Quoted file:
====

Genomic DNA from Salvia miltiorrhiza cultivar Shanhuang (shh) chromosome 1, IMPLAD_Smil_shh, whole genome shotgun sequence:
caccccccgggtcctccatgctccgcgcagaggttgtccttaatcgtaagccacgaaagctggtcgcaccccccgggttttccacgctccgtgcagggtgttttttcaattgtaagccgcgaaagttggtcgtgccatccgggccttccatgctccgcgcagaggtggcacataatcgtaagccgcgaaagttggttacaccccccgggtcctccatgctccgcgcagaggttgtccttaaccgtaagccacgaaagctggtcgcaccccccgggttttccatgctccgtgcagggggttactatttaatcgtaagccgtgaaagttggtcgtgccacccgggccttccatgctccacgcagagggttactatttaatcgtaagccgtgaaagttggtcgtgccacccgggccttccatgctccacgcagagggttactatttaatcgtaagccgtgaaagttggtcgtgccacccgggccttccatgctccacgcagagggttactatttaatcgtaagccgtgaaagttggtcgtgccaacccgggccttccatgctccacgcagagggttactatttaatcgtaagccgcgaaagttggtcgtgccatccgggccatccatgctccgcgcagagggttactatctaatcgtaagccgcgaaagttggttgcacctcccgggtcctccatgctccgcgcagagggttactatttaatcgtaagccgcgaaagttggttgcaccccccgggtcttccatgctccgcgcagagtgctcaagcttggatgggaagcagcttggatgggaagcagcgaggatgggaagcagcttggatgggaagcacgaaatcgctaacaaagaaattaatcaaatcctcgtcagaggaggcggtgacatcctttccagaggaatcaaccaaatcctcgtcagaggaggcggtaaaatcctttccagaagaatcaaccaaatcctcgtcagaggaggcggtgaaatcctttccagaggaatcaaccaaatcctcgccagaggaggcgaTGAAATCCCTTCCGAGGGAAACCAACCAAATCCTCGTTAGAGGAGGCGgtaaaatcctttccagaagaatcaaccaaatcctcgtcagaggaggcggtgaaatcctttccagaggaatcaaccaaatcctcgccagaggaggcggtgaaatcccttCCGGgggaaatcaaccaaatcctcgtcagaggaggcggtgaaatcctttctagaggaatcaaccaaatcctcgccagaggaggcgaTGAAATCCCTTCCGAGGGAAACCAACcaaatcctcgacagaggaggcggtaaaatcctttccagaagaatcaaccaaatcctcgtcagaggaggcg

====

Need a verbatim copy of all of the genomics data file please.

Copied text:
Genomic DNA from Salvia miltiorrhiza cultivar Shanhuang (shh) chromosome 1, IMPLAD_Smil_shh, whole genome shotgun sequence:
caccccccgggtcctccatgctccgcgcagaggttgtccttaatcgtaagccacgaaagctggtcgcaccccccgggttttccacgctccgtgcagggtgttttttcaattgtaagccgcgaaagttggtcgtgccatccgggccttccatgctccgcgcagaggtggcacataatcgtaagccgcgaaagttggttacaccccccgggtcctccatgctccgcgcagaggttgtccttaaccgtaagccacgaaagctggtcgcaccccccgggttttccatgctccgtgcagggggttactatttaatcgtaagccgtgaaagttggtcgtgccacccgggccttccatgctccacgcagagggttactatttaatcgtaagccgtgaaagttggtcgtgccacccgggccttccatgctccacgcagagggttactatttaatcgtaagccgtgaaagttggtcgtgccacccgggccttccatgctccacgcagagggttactatttaatcgtaagccgtgaaagttggtcgtgccaacccgggccttccatgctccacgcagagggttactatttaatcgtaagccgcgaaagttggtcgtgccatccgggccatccatgctccgcgcagagggttactatctaatcgtaagccgcgaaagttggttgcacctcccgggtcctccatgctccgcgcagagggttactatttaatcgtaagccgcgaaagttggttgcaccccccgggtcttccatgctccgcgcagagtgctcaagcttggatgggaagcagcttggatgggaagcagcgaggatgggaagcagcttggatgggaagcacgaaatcgctaacaaagaaattaatcaaatcctcgtcagaggaggcggtgacatcctttccagaggaatcaaccaaatcctcgtcagaggaggcggtaaaatcctttccagaagaatcaaccaaatcctcgtcagaggaggcggtgaaatcctttccagaggaatcaaccaaatcctcgccagaggaggcgaTGAAATCCCTTCCGAGGGAAACCAACCAAATCCTCGTTAGAGGAGGCGgtaaaatcctttccagaagaatcaaccaaatcctcgtcagaggaggcggtgaaatcctttccagaggaatcaaccaaatcctcgccagaggaggcggtgaaatcccttCCGGgggaaatcaaccaaatcctcgtcagaggaggcggtgaaatcctttctagaggaatcaaccaaatcctcgccagaggaggcgaTGAAATCCCTTCCGAGGGAAACCAACcaaatcctcgacagaggaggcggtaaaatcctttccagaagaatcaaccaaatcctcgtcagaggaggcg